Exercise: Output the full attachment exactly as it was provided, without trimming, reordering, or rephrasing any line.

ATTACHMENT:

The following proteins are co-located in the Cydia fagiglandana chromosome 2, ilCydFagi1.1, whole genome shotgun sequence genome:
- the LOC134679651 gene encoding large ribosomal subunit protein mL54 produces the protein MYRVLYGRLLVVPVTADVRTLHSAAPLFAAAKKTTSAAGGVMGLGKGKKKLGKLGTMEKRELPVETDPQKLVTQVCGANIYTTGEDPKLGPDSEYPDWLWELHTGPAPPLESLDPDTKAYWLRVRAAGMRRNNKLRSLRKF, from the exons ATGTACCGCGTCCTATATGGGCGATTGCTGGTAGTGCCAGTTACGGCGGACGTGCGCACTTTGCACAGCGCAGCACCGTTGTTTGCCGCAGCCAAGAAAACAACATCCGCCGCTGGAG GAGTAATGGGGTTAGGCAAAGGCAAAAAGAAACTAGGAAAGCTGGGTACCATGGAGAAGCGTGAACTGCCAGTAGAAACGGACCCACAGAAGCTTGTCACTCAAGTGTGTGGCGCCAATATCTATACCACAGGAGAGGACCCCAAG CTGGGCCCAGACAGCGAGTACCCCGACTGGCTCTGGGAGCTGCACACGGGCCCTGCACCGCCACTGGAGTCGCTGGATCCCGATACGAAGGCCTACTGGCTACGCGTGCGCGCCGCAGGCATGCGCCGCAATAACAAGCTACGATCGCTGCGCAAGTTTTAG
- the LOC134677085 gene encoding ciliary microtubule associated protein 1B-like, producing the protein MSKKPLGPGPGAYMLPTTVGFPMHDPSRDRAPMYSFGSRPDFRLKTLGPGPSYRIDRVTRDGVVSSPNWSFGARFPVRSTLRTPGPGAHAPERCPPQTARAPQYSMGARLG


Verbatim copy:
The following proteins are co-located in the Cydia fagiglandana chromosome 2, ilCydFagi1.1, whole genome shotgun sequence genome:
- the LOC134679651 gene encoding large ribosomal subunit protein mL54 produces the protein MYRVLYGRLLVVPVTADVRTLHSAAPLFAAAKKTTSAAGGVMGLGKGKKKLGKLGTMEKRELPVETDPQKLVTQVCGANIYTTGEDPKLGPDSEYPDWLWELHTGPAPPLESLDPDTKAYWLRVRAAGMRRNNKLRSLRKF, from the exons ATGTACCGCGTCCTATATGGGCGATTGCTGGTAGTGCCAGTTACGGCGGACGTGCGCACTTTGCACAGCGCAGCACCGTTGTTTGCCGCAGCCAAGAAAACAACATCCGCCGCTGGAG GAGTAATGGGGTTAGGCAAAGGCAAAAAGAAACTAGGAAAGCTGGGTACCATGGAGAAGCGTGAACTGCCAGTAGAAACGGACCCACAGAAGCTTGTCACTCAAGTGTGTGGCGCCAATATCTATACCACAGGAGAGGACCCCAAG CTGGGCCCAGACAGCGAGTACCCCGACTGGCTCTGGGAGCTGCACACGGGCCCTGCACCGCCACTGGAGTCGCTGGATCCCGATACGAAGGCCTACTGGCTACGCGTGCGCGCCGCAGGCATGCGCCGCAATAACAAGCTACGATCGCTGCGCAAGTTTTAG
- the LOC134677085 gene encoding ciliary microtubule associated protein 1B-like, producing the protein MSKKPLGPGPGAYMLPTTVGFPMHDPSRDRAPMYSFGSRPDFRLKTLGPGPSYRIDRVTRDGVVSSPNWSFGARFPVRSTLRTPGPGAHAPERCPPQTARAPQYSMGARLG